FALMOUTH — The Town Council has moved a step closer toward requiring pesticide applicators to register with the town and provide an annual report of their use. The council on Monday scheduled a hearing in January on the proposal.

The goal behind the new ordinance, according to Nancy Lightbody, chairwoman of the Conservation Commission, is to “safeguard the health and welfare of our residents and preserve and protect Falmouth’s environment.”

Nancy Lightbody, who heads the Falmouth Conservation Commission, says a new ordinance requiring reporting of pesticide usage is a chance to “effect positive change.” Courtesy

“We see this as an excellent opportunity for our town to effect positive change,” she added.

Lightbody said various scientific and medical organizations have concluded that synthetic pesticides are harmful to humans, animals, plants and soils.

And, she said, with a variety of endangered and threatened water bodies in town that drain into Casco Bay, it’s time to make clear that “we don’t need synthetic pesticides to maintain healthy lawns.”

The new rules would also ban the use of fertilizer between Dec. 1 and March 31 each year.


The proposed ordinance would rely on an education and outreach campaign to encourage residents to consider more restricted use of pesticides.

The Conservation Commission has worked to create an ordinance guiding pesticide use for the past three years and during that time it has conducted a lot of research and met with experts in the field, Lightbody told councilors Monday.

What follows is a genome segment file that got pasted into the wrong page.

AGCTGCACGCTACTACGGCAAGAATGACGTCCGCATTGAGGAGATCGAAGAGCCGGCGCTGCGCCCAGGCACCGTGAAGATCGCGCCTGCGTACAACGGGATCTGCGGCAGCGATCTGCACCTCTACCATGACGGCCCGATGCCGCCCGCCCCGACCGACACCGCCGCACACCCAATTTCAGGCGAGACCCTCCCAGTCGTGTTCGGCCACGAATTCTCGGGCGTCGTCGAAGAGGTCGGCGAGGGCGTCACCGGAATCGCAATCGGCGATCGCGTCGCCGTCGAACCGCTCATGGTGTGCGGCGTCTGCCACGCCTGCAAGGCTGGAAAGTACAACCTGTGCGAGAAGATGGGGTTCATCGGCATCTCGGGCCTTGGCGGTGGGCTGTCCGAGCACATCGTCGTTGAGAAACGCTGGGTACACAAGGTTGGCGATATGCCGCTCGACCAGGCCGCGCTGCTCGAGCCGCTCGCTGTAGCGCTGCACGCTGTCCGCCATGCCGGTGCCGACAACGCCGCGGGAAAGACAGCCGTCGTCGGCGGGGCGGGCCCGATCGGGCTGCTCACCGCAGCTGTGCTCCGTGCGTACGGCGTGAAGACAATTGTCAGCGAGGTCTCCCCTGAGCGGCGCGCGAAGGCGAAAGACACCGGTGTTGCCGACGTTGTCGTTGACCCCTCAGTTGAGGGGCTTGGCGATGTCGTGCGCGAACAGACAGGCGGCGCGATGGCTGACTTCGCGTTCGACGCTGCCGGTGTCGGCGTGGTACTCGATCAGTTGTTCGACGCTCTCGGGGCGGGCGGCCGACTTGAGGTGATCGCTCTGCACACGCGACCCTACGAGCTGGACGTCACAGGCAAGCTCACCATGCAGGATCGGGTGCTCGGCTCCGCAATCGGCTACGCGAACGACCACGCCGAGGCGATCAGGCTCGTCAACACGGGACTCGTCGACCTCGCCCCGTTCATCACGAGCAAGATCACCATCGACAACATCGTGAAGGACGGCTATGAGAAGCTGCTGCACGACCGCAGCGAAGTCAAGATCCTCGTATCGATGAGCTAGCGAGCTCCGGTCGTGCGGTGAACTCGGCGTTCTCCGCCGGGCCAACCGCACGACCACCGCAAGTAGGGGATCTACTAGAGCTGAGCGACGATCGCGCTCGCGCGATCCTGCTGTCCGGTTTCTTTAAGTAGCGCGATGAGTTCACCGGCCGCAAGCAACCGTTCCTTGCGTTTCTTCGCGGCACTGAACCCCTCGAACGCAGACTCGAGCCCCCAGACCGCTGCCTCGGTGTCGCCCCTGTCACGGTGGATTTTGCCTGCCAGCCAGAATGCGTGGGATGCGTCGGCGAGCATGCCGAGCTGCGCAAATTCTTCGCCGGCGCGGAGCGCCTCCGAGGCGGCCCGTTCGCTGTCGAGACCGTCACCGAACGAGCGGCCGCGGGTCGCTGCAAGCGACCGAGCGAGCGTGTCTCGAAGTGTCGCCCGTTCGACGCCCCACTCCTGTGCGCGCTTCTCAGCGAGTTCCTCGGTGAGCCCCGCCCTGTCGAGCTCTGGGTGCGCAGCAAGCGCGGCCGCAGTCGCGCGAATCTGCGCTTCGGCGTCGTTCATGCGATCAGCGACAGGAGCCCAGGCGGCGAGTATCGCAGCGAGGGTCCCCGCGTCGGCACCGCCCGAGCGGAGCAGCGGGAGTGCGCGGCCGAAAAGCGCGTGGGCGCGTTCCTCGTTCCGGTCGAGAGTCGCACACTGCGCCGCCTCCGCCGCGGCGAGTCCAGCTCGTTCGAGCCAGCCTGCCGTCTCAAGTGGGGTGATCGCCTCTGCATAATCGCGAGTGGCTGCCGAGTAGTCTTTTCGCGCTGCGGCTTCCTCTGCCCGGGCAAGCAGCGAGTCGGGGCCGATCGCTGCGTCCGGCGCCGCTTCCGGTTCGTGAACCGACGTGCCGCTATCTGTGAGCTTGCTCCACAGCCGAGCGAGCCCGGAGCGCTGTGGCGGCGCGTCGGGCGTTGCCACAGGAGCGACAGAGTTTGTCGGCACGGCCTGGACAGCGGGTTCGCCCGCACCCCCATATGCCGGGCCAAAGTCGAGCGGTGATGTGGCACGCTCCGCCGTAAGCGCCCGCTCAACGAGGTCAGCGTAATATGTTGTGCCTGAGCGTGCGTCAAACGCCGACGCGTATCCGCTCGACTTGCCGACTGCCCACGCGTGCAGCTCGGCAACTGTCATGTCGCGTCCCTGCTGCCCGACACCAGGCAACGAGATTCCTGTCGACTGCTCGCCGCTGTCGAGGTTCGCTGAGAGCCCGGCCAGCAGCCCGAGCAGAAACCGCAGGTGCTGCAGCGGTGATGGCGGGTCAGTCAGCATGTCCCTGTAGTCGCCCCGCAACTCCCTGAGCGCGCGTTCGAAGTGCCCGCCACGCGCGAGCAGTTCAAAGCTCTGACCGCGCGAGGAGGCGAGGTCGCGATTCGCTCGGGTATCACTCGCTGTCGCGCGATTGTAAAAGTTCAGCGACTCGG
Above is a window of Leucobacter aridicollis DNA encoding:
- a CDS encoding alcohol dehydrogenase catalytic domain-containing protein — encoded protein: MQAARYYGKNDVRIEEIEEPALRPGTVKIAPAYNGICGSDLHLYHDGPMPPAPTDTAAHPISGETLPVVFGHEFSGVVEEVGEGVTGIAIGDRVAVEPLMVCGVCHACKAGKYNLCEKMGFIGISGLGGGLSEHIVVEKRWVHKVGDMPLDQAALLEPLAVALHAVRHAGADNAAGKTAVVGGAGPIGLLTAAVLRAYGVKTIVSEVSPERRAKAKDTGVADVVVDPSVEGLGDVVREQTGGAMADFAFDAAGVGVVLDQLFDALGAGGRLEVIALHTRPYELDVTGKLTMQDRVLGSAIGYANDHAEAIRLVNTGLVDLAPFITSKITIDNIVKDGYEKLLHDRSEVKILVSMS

Last month, Sustainability Coordinator Kimberly Darling told The Forecaster that the new ordinance is designed to prevent “excessive use” of pesticides and fertilizers. The other goal is to provide a way to collect data about what types of pesticides and fertilizers are being used in town, along with where and when.

Falmouth’s proposed ordinance mirrors a state law that already requires the licensing and registration of pesticide applicators and that asks them to also report their overall usage.

“All we’re doing,” Darling said Monday, “is asking them to pull out the Falmouth specific data.”

There are some exemptions to the registration and reporting requirement, Darling said, including for commercial agriculture and horticulture and for pet supplies, such as tick and flea treatments, along with pool chemicals, rat and rodent control and general use paints and stains.

The new ordinance also makes the Conservation Commission the lead group when it comes to the planned education and outreach campaign and calls on the Town Council to annually review the application data that’s being collected to determine if any new rules or regulations are required.

Overall, councilors were supportive of the proposal, with Chairwoman Amy Kuhn saying the new registry would help the town to better “define the problem,” while the “education piece will show why this is important and needed.”

The hearing will take place 7 p.m. Monday, Jan. 13.

Comments are not available on this story.